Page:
A purple pin in the center marks the site of an SPI-supported mini grid. The circles represent off-grid panchayats (villages or clusters of hamlets) within 15 kilometers of the town, color coded by distance. Zooming in, you can see what these off-grid communities look like – most of them are smaller than 100 households, never mind 1,000 households. Within 15 kilometers, there are no clear off-grid community large enough to support a mini grid. However, there are approximately 100 off-grid panchayats which contain more than 500 off-grid hamlets and thousands of off-grid households within 15 kilometers. These are the last mile communities and they, by SPI’s own findings, cannot be served by mini grids.

According to the Rockefeller Foundation website, “Smart Power For Rural Development is a $75 million initiative launched by The Rockefeller Foundation in 2015 to address the ‘last-mile’ energy gap”. However, over time SPI found that the mini grid approach could not reach the last-mile hamlets, the communities that remain off-grid today. SPI opted to change its mission, and in 2017, in its “About Smart Power India” publication, SPI offers a new vision:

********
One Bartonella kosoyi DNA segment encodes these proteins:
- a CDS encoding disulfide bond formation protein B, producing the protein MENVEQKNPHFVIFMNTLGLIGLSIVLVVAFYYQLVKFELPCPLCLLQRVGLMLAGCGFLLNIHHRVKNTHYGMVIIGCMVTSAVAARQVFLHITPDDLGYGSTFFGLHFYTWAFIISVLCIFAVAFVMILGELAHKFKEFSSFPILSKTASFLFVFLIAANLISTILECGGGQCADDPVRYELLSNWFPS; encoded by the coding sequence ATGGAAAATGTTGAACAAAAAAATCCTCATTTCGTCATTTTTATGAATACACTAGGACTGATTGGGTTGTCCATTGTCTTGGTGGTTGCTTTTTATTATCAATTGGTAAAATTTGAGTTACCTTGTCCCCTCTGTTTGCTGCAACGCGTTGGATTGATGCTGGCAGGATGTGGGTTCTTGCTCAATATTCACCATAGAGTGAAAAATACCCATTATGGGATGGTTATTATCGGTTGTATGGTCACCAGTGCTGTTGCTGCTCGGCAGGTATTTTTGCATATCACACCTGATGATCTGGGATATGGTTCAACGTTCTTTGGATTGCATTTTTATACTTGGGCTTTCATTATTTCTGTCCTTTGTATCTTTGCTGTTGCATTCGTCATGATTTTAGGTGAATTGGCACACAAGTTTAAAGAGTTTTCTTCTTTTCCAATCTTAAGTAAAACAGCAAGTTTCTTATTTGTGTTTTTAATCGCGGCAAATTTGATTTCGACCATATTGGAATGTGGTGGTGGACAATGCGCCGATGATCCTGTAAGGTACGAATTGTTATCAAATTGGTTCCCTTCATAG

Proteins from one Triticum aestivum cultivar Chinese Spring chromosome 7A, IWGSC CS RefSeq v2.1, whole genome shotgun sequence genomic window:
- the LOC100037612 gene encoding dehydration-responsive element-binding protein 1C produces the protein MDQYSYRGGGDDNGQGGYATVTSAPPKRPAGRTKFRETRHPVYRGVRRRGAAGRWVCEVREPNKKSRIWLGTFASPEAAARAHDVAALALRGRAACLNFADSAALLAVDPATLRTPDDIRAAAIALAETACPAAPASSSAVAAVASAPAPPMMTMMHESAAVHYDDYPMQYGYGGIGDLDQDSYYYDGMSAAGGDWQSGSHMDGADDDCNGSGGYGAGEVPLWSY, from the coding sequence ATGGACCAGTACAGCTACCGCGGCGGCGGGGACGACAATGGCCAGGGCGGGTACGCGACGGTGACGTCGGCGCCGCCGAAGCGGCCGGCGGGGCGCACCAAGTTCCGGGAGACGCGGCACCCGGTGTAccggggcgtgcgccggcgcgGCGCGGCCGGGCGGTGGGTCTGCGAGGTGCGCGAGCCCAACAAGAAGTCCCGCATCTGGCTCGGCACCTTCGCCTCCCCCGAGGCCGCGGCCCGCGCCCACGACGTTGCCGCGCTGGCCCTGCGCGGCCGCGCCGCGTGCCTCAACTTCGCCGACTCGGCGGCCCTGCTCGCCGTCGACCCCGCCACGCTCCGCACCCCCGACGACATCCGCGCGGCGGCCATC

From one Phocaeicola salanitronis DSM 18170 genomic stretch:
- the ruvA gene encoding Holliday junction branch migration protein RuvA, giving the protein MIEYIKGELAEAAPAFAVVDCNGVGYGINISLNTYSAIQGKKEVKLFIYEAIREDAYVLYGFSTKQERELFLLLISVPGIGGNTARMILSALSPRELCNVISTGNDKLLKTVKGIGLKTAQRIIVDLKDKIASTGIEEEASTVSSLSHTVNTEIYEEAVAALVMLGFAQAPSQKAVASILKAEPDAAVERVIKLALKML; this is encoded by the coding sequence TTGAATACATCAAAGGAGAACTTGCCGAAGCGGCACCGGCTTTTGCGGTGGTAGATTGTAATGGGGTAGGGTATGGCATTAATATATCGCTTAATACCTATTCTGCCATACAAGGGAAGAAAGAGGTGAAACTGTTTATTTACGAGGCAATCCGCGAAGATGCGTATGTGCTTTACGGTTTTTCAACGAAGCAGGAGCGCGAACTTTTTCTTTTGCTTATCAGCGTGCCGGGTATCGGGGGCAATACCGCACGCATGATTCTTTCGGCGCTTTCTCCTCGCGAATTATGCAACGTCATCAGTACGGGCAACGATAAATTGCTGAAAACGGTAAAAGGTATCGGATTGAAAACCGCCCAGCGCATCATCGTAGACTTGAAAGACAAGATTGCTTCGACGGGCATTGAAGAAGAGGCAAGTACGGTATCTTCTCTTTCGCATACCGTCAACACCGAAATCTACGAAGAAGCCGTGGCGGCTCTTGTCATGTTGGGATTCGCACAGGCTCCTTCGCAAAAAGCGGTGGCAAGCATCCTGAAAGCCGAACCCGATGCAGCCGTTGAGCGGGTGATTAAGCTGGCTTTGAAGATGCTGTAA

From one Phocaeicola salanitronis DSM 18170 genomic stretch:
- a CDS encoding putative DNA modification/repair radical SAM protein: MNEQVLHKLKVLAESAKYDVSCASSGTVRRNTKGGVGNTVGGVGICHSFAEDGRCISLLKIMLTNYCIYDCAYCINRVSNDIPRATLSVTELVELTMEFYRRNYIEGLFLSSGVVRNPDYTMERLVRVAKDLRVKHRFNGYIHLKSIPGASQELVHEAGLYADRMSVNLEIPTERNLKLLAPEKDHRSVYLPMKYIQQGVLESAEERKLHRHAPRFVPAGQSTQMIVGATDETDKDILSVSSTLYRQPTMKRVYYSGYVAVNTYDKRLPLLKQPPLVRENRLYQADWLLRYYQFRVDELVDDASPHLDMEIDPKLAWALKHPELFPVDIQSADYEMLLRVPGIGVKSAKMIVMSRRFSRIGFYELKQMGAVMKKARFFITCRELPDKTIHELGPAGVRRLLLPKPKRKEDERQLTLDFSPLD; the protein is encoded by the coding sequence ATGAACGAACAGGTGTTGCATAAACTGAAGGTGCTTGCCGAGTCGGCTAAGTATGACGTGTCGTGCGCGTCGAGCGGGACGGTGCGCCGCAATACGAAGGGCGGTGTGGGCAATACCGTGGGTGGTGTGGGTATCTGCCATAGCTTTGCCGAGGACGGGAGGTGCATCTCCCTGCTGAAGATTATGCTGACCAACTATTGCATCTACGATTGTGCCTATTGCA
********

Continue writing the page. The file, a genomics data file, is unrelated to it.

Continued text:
“To spur economic development in villages
through access to reliable 
electricity provided
by renewable energy mini-grids”

References to electrifying last-mile communities has been removed from the SPI mission statement, though the Rockefeller Foundation still maintains this language on their website. SPI now aims to provide more dependable power to electrified communities. This is a logical response and consistent with the evidence they have uncovered in the past few years: mini grids cannot provide power to unelectrified last-mile hamlets but can provide electricity to larger grid-connected villages and towns which do not receive dependable power 24 hours a day.

This is not a knock on mini grids. It should be noted that significant social value has been measured by building mini grids in already electrified communities which justifies mini grid replication in other towns and large villages across North India. However, readers should simply understand that mini grids cannot penetrate deep into rural India.